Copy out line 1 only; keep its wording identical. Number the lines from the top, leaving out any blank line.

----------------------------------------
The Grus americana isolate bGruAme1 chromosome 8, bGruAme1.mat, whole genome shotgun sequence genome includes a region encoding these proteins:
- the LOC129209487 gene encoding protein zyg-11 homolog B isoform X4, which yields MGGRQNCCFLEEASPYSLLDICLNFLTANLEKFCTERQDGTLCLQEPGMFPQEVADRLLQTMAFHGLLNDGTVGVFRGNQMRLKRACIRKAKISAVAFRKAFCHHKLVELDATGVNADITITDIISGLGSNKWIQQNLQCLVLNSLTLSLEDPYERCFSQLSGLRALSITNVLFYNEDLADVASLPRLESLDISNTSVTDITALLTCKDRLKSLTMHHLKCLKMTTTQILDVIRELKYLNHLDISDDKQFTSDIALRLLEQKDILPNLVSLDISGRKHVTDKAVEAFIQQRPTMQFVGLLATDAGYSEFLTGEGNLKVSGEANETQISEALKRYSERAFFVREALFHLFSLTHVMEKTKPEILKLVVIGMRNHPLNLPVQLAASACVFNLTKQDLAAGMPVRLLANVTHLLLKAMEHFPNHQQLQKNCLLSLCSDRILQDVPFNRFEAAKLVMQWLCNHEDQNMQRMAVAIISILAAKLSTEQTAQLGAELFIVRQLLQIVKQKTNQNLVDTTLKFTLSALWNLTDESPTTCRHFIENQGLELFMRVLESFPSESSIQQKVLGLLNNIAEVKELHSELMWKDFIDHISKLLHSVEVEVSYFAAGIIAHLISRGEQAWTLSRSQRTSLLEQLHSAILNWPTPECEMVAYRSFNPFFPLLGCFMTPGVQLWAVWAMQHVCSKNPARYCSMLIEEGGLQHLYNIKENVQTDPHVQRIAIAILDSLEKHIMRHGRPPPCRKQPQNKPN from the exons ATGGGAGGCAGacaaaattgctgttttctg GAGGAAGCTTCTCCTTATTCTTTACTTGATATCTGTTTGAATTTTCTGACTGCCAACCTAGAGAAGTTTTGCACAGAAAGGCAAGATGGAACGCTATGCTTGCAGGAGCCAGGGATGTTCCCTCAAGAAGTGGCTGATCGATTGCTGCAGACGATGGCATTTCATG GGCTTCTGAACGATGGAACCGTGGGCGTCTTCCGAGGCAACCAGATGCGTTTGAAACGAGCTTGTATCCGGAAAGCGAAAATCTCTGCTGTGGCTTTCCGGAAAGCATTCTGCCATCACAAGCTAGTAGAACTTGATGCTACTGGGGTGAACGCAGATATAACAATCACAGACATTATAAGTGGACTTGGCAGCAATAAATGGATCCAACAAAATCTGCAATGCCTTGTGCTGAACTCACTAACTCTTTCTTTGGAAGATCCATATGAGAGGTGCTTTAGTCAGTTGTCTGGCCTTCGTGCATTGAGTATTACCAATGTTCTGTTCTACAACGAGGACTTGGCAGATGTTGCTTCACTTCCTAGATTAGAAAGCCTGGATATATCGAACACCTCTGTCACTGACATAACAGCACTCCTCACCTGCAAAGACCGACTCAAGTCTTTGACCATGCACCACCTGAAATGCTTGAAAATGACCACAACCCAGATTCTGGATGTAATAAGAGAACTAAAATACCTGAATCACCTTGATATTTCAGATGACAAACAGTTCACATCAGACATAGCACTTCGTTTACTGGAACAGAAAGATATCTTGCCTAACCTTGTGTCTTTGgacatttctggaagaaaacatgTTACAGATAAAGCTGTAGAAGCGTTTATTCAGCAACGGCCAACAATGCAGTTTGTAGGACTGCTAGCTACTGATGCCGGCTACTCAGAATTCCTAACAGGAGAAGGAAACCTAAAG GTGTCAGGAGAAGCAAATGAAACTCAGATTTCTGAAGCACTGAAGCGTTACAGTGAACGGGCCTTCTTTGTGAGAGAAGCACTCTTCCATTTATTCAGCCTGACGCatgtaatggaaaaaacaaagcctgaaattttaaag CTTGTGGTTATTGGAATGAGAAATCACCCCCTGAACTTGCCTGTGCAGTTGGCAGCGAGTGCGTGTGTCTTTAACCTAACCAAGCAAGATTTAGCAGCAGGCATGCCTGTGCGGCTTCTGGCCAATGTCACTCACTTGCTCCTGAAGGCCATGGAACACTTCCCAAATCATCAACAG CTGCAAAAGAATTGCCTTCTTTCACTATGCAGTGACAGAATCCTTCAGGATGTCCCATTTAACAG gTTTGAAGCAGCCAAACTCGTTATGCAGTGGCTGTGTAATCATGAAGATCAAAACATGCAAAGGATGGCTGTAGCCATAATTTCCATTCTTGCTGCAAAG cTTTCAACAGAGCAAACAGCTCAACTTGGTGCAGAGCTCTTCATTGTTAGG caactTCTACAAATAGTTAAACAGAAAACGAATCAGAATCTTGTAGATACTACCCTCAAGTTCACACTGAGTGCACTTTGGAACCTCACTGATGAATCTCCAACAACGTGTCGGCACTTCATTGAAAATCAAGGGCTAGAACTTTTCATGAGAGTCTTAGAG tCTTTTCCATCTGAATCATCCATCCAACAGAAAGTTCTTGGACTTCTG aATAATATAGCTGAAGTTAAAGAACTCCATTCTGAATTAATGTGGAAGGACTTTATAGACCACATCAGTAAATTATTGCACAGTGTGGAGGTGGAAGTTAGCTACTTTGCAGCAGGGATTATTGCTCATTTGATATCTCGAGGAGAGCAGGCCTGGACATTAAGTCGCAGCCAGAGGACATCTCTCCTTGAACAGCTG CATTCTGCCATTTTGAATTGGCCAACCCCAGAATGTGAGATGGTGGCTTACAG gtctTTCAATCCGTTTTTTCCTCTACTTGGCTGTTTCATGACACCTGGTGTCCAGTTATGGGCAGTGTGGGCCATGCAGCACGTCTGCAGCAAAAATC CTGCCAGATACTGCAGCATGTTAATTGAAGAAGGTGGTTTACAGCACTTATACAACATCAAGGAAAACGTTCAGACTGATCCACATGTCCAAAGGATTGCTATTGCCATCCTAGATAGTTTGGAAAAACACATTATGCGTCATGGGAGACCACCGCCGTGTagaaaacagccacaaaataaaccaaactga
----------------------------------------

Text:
The Grus americana isolate bGruAme1 chromosome 8, bGruAme1.mat, whole genome shotgun sequence genome includes a region encoding these proteins: